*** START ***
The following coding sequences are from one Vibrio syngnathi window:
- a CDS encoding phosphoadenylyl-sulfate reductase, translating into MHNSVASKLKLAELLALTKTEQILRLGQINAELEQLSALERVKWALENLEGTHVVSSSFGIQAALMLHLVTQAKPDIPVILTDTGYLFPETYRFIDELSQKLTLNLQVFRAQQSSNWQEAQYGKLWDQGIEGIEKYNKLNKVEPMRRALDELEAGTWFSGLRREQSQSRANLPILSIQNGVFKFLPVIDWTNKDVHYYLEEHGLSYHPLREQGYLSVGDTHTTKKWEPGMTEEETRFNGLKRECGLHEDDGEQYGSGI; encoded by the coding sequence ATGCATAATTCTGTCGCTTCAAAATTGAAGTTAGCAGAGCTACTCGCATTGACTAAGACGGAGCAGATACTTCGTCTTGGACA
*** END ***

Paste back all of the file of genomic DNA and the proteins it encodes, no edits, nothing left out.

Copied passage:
The following coding sequences are from one Vibrio syngnathi window:
- a CDS encoding phosphoadenylyl-sulfate reductase, translating into MHNSVASKLKLAELLALTKTEQILRLGQINAELEQLSALERVKWALENLEGTHVVSSSFGIQAALMLHLVTQAKPDIPVILTDTGYLFPETYRFIDELSQKLTLNLQVFRAQQSSNWQEAQYGKLWDQGIEGIEKYNKLNKVEPMRRALDELEAGTWFSGLRREQSQSRANLPILSIQNGVFKFLPVIDWTNKDVHYYLEEHGLSYHPLREQGYLSVGDTHTTKKWEPGMTEEETRFNGLKRECGLHEDDGEQYGSGI; encoded by the coding sequence ATGCATAATTCTGTCGCTTCAAAATTGAAGTTAGCAGAGCTACTCGCATTGACTAAGACGGAGCAGATACTTCGTCTTGGACA